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John Lamb, Published January 21 2014

The Listening Room concert series turns on artists by dialing down the crowd

FARGO - Putting on a show is a labor of love for Scott Curfman.

For five years the Fargo man has been the driving force behind the singer/songwriter concert series The Listening Room.

He books the acts, hangs flyers, sets up the stage, lights and sound and runs the technical aspects during the show. When it’s all over, he tears it all down.

Even when he gets home, he’s still on the clock. In addition to giving the performers all of the money from the show, he provides room and board, hosting the acts in his family’s home.

He started the series as a three-year trial to provide a space where performers wouldn’t have to play above the din of a bar crowd. He then expanded it to five years and now sees an average of 25 to 30 people a show, though he’d like to see a steady 40.

“After five years, still it’s not where I want it to be,” Curfman says. “I don’t know what the future holds. I’m just in it.”

For the sake of the song

Curfman once had aspirations to be a touring musician. He started gigging in 1973 as a high-schooler and worked his way through college and seminary playing bars and restaurants.

He continued playing publicly until about eight years ago, most recently in Ugly Horse, a band that also featured his wife, Jane Millikan.

Still, he loved the experience of a great show, recalling his formative years at the Houston folk club, Anderson Fair, where he saw artists like Lyle Lovett, Townes Van Zandt, Nanci Griffith and her husband Eric Taylor, with whom he formed a friendship.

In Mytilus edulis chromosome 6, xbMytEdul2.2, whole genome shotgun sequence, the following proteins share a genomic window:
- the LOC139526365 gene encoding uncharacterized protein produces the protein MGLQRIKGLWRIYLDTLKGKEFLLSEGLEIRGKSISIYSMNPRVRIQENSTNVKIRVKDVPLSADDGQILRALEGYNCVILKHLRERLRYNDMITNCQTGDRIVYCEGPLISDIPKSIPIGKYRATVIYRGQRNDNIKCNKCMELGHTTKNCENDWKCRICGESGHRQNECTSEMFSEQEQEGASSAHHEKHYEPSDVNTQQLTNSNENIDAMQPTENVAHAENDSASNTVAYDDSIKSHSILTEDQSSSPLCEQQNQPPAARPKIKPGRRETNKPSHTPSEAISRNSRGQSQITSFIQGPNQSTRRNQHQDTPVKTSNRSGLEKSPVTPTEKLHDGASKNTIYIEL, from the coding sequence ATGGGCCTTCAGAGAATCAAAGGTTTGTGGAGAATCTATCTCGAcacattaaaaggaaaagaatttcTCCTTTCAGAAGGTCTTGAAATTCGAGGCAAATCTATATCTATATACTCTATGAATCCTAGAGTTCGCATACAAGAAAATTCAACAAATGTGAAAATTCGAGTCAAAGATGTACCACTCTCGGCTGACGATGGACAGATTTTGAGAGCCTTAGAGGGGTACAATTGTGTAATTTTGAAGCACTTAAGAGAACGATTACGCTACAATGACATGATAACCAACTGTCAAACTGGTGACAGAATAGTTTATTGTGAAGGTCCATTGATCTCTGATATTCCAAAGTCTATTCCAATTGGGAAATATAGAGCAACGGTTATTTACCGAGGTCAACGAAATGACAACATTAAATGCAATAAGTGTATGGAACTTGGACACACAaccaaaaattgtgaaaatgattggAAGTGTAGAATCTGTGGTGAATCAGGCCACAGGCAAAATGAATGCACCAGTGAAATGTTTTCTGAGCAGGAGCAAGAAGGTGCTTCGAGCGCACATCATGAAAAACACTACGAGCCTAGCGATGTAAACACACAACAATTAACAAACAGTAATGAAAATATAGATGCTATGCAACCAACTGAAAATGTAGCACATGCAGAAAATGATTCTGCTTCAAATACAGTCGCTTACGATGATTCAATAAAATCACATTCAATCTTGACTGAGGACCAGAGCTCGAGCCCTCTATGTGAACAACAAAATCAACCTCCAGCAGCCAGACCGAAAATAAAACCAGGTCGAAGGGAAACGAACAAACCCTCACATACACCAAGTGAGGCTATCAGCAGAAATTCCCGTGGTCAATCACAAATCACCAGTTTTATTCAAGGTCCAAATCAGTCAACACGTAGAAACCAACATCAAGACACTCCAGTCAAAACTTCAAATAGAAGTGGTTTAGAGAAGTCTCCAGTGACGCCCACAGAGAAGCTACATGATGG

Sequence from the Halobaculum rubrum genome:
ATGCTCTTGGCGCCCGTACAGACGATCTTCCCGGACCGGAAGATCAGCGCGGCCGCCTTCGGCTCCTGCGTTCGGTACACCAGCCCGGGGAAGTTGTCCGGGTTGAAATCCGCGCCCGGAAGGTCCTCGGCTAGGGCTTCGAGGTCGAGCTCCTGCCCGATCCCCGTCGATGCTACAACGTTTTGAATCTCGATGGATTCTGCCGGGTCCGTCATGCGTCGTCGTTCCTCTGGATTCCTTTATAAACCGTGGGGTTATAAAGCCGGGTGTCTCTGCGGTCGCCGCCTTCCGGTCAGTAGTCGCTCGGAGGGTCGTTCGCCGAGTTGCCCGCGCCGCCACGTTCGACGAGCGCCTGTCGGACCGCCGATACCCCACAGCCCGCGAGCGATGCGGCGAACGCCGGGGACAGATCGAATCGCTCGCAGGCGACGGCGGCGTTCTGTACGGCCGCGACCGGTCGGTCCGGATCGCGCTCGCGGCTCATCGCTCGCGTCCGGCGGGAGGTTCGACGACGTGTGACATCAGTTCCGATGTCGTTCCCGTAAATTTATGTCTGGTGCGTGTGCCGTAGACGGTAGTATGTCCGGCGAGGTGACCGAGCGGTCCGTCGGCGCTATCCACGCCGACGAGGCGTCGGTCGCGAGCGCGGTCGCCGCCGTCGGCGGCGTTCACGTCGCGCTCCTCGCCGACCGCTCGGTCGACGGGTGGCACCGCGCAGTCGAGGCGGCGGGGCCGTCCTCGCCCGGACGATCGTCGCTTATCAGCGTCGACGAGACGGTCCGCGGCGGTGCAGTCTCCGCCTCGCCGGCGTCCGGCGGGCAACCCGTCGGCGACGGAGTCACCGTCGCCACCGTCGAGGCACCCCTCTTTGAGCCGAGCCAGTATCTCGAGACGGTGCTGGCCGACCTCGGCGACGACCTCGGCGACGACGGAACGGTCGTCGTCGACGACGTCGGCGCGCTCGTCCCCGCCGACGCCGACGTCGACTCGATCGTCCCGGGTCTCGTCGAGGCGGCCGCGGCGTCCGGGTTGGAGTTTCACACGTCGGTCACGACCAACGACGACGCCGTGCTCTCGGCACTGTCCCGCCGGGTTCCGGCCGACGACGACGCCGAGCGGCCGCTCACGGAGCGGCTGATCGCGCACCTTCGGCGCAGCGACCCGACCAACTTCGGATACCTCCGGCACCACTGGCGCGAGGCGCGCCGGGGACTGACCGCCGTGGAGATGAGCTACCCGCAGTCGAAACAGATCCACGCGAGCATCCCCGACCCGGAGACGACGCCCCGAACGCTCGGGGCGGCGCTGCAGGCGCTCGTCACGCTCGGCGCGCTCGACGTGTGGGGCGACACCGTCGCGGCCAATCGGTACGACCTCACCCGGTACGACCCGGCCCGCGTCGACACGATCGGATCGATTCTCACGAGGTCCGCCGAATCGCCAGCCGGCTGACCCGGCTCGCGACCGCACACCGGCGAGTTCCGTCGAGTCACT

Thirty years later he brought Taylor, then on a career resurgence after being covered by Lyle Lovett, to Fargo-Moorhead but couldn’t find the right place for him to play.

Shortly after, he was meditating at the Spirit Room, a visit that not only opened his mind but also his eyes and ears.

“That was the first time I was ever there, and I thought it would be a real nice room,” he says.

The next time Taylor came back through, Curfman put the show in the Spirit Room and a match was made.

“It’s a good environment. Good energy,” Curfman says.

He says the Spirit Room has been a great partner, even offering him storage space so he doesn’t need to lug all of his gear up and down two flights of stairs before and after each show.

A sound experience

Taylor has become a Listening Room staple, but Curfman takes more pride in introducing new artists, like Drew Nelson from western Michigan, and Valley City, N.D., native Michael Whisler.

“I work at trying to bring in new people all of the time. I probably work harder at getting new stuff than instead of the same people,” he says. “When I get something people really respond to, I’d love to get them back.”

Curfman says the series and the space in the Spirit Room have received positive reviews from performers, specifically the acoustics of the space.

“I know what musicians want because I played,” he explains. “Singer-songwriters are putting something out there, and they don’t want to play if you’re not going to listen. It’s not a gathering place to visit with each other. We’re here for a performance.”